231. Frontages of Townscape Merit are a heritage designation that specifically applies to historic facades, many of which are shopping parades, and most of which can be found in the central area (there are also some in Hamlet Court Road). Buildings with this designation are recognised as having historic street frontages that make an important positive contribution to the historic character of the central area and this designation will be a material consideration for planning applications affecting these properties. Unlike the other designations, Frontages of Townscape Merit only affect the main frontage(s) of the building (this is usually the front elevation only, except where the building is on a corner and has dual street frontages); secondary elevations are not protected. These frontages often have decoration at upper levels and attractive windows or balconies that are the key to their special character and these must be retained and respected in development proposals. Unfortunately very few historic shopfronts on these historic buildings remain but the Council will actively seek to upgrade the more modern shopfronts to ones which are more traditional and better respect the historic character of the frontage. This also applies to associated signage which also needs to be appropriate for the historic character of the building. Traditional decorative hanging signs and painted timber fascias with external illumination should be considered. Corporate branding will need to be adapted to suit the context.
232. The current locations of Frontages of Townscape Merit are shown on the Proposals Map. These will be reappraised in the next refresh of the Deign and Townscape Guide SPD.
Further information on the character of each of the conservation areas, listed buildings, locally listed building and frontages of townscape merit can be found in The Heritage for Southend Central Evidence Base Documents and on the Councils Website.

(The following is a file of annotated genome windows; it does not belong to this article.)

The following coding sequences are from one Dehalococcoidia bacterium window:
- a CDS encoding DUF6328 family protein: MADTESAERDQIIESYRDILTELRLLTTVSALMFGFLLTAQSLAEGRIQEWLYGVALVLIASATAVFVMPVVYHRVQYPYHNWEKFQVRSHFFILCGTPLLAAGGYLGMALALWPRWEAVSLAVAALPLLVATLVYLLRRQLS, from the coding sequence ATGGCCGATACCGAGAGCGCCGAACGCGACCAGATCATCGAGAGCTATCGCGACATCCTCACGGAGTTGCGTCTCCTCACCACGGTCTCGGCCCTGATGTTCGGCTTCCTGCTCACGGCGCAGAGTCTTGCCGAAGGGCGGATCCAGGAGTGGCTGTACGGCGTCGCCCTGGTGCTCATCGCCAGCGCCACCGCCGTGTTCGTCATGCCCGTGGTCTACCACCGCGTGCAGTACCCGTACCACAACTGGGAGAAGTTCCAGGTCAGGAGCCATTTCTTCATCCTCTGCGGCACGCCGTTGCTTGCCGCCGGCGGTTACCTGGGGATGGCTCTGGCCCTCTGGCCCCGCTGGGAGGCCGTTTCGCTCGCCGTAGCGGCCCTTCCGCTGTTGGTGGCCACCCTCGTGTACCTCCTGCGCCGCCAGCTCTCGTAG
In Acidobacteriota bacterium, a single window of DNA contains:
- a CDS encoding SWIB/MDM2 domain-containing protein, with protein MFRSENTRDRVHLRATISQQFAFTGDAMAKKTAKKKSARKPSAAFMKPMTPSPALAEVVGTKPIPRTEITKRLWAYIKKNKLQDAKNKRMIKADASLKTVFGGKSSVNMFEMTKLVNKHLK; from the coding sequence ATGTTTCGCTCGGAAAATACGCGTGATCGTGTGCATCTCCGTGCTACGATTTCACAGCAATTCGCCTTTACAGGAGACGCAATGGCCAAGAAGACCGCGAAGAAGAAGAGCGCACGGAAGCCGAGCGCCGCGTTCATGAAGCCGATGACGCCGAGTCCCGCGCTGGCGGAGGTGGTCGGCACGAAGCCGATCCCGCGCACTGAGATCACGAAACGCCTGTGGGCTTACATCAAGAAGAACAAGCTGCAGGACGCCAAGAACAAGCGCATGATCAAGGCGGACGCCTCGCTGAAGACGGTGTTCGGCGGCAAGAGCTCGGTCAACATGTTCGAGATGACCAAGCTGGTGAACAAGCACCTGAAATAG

Key Historic Character Areas and Policy Objectives in the Central Area
233. The SCAAP boundary includes a number of areas with high concentrations of heritage assets which have very different characters and issues and where a more tailored approach to their preservation and enhancement is required. These are outlined below.
7.3 The Clifftown Quarter
234. The Clifftown Quarter has the largest number of heritage assets in the core area. A large proportion of it is covered by the Clifftown Conservation Area which includes the highest concentration of listed buildings, locally listed buildings. This quarter also has the highest number of frontages of townscape merit. The quality of the buildings and the historic fine grain of the area are defining characteristics of this part of the Town Centre and these qualities must be respected by new development in this quarter.
235. The vision for The Clifftown Quarter, especially close to the Town Centre, is to create an area with a strong cultural identity, capitalising on the fine grain historic street form, its attractive historic character and links to Royal Terrace and the Cliff Gardens. There is an opportunity for small scale independent retailing, boutiques, cafe culture, restaurants, bars and small studio style workspace and workshops in the area, which along with the regeneration of the New Empire Theatre, will contribute to Clifftown’s identity as a cultural / creative hub. This type of character already works well in Leigh Broadway and Old Town and is also successful in other seaside locations such as Brighton Lanes.
The Council will require, through the development management process and other initiatives, all new development in the Clifftown Quarter affecting heritage assets to: Policy HE1 - The Clifftown Quarter
1. protect and enhance the Conservation Area, its fine grain, links with the Seafront and key views both into and out of the area and of key historic buildings including views of the Palace Hotel, views from the seafront of Royal Terrace, Clifftown Terrace and Clifftown Parade and views from these streets out towards the estuary;
2. maintain and enhance the vibrancy of the Clifftown Quarter and celebrate and enhance its distinctiveness by promoting small scale independent retailing, restaurants, bars, small studio style workspaces and workshops, educational facilities, small scale offices and ancillary residential (usually at upper levels) in the eastern side of the area, closest to the High Street;
3. support and encourage the regeneration of Southend Central Railway Station forecourt, a key gateway into the Town Centre and a locally listed building;
4. preserve and enhance pedestrian routes to the main retail core and promote Clifftown Conservation Area and associated parks and gardens as a promenade circuit offering respite from the busy Town Centre. Improve access to information about the heritage of this unique area; and
5. reduce clutter across the whole quarter, ensure that the public realm is simple and sympathetic to the historic character of the area and look at enhancing historic street furniture.
7.4 The Central Seafront Area